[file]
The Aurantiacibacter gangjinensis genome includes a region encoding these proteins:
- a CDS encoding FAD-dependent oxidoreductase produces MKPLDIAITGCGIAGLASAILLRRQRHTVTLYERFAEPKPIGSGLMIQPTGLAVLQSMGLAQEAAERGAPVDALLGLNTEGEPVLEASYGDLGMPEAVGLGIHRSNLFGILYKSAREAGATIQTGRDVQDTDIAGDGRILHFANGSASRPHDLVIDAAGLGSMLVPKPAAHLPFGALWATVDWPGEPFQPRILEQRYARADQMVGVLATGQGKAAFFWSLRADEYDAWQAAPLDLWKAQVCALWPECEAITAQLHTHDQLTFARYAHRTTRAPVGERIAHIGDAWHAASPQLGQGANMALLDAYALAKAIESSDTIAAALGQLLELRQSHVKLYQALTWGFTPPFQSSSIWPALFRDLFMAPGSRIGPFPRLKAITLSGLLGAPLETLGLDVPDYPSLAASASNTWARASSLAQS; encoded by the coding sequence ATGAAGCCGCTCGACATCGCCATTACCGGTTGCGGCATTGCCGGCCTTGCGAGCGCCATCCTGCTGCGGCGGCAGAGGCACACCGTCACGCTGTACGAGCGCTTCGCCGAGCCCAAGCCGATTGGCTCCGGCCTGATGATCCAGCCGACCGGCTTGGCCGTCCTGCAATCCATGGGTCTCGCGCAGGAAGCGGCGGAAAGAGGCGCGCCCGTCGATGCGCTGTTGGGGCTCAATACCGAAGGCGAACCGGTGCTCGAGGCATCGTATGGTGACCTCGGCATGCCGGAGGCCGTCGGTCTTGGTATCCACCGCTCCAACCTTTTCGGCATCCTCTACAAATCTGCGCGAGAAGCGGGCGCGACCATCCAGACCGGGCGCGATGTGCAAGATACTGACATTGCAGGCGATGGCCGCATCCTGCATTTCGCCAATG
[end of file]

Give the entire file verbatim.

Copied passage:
The Aurantiacibacter gangjinensis genome includes a region encoding these proteins:
- a CDS encoding FAD-dependent oxidoreductase produces MKPLDIAITGCGIAGLASAILLRRQRHTVTLYERFAEPKPIGSGLMIQPTGLAVLQSMGLAQEAAERGAPVDALLGLNTEGEPVLEASYGDLGMPEAVGLGIHRSNLFGILYKSAREAGATIQTGRDVQDTDIAGDGRILHFANGSASRPHDLVIDAAGLGSMLVPKPAAHLPFGALWATVDWPGEPFQPRILEQRYARADQMVGVLATGQGKAAFFWSLRADEYDAWQAAPLDLWKAQVCALWPECEAITAQLHTHDQLTFARYAHRTTRAPVGERIAHIGDAWHAASPQLGQGANMALLDAYALAKAIESSDTIAAALGQLLELRQSHVKLYQALTWGFTPPFQSSSIWPALFRDLFMAPGSRIGPFPRLKAITLSGLLGAPLETLGLDVPDYPSLAASASNTWARASSLAQS; encoded by the coding sequence ATGAAGCCGCTCGACATCGCCATTACCGGTTGCGGCATTGCCGGCCTTGCGAGCGCCATCCTGCTGCGGCGGCAGAGGCACACCGTCACGCTGTACGAGCGCTTCGCCGAGCCCAAGCCGATTGGCTCCGGCCTGATGATCCAGCCGACCGGCTTGGCCGTCCTGCAATCCATGGGTCTCGCGCAGGAAGCGGCGGAAAGAGGCGCGCCCGTCGATGCGCTGTTGGGGCTCAATACCGAAGGCGAACCGGTGCTCGAGGCATCGTATGGTGACCTCGGCATGCCGGAGGCCGTCGGTCTTGGTATCCACCGCTCCAACCTTTTCGGCATCCTCTACAAATCTGCGCGAGAAGCGGGCGCGACCATCCAGACCGGGCGCGATGTGCAAGATACTGACATTGCAGGCGATGGCCGCATCCTGCATTTCGCCAATG